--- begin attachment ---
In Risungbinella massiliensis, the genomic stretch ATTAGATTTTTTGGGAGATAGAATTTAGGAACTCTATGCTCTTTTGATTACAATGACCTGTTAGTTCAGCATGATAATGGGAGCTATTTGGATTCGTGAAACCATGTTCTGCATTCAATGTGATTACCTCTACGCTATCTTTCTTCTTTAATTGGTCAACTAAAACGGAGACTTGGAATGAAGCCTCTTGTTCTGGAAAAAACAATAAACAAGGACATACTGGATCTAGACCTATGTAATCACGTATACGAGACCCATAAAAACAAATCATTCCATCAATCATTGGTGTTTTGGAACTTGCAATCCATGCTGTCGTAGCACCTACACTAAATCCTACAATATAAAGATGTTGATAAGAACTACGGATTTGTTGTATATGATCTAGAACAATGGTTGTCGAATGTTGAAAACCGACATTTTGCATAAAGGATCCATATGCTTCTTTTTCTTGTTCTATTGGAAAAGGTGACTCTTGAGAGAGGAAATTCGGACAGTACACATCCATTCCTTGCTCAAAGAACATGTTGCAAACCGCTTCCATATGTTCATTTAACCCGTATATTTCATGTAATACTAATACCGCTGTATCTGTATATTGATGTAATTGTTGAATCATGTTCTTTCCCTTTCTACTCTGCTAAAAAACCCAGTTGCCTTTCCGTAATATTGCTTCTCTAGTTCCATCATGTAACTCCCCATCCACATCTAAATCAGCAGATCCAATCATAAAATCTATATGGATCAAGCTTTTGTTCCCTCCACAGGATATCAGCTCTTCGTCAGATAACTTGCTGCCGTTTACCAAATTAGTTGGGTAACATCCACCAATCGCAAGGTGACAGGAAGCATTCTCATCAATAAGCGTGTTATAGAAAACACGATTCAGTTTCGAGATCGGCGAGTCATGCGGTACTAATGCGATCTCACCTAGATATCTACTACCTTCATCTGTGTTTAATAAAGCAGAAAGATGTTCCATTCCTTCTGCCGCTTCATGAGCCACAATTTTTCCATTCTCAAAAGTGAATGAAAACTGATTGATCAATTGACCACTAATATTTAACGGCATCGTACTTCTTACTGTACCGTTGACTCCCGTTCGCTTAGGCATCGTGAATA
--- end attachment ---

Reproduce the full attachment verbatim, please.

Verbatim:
In Risungbinella massiliensis, the genomic stretch ATTAGATTTTTTGGGAGATAGAATTTAGGAACTCTATGCTCTTTTGATTACAATGACCTGTTAGTTCAGCATGATAATGGGAGCTATTTGGATTCGTGAAACCATGTTCTGCATTCAATGTGATTACCTCTACGCTATCTTTCTTCTTTAATTGGTCAACTAAAACGGAGACTTGGAATGAAGCCTCTTGTTCTGGAAAAAACAATAAACAAGGACATACTGGATCTAGACCTATGTAATCACGTATACGAGACCCATAAAAACAAATCATTCCATCAATCATTGGTGTTTTGGAACTTGCAATCCATGCTGTCGTAGCACCTACACTAAATCCTACAATATAAAGATGTTGATAAGAACTACGGATTTGTTGTATATGATCTAGAACAATGGTTGTCGAATGTTGAAAACCGACATTTTGCATAAAGGATCCATATGCTTCTTTTTCTTGTTCTATTGGAAAAGGTGACTCTTGAGAGAGGAAATTCGGACAGTACACATCCATTCCTTGCTCAAAGAACATGTTGCAAACCGCTTCCATATGTTCATTTAACCCGTATATTTCATGTAATACTAATACCGCTGTATCTGTATATTGATGTAATTGTTGAATCATGTTCTTTCCCTTTCTACTCTGCTAAAAAACCCAGTTGCCTTTCCGTAATATTGCTTCTCTAGTTCCATCATGTAACTCCCCATCCACATCTAAATCAGCAGATCCAATCATAAAATCTATATGGATCAAGCTTTTGTTCCCTCCACAGGATATCAGCTCTTCGTCAGATAACTTGCTGCCGTTTACCAAATTAGTTGGGTAACATCCACCAATCGCAAGGTGACAGGAAGCATTCTCATCAATAAGCGTGTTATAGAAAACACGATTCAGTTTCGAGATCGGCGAGTCATGCGGTACTAATGCGATCTCACCTAGATATCTACTACCTTCATCTGTGTTTAATAAAGCAGAAAGATGTTCCATTCCTTCTGCCGCTTCATGAGCCACAATTTTTCCATTCTCAAAAGTGAATGAAAACTGATTGATCAATTGACCACTAATATTTAACGGCATCGTACTTCTTACTGTACCGTTGACTCCCGTTCGCTTAGGCATCGTGAATA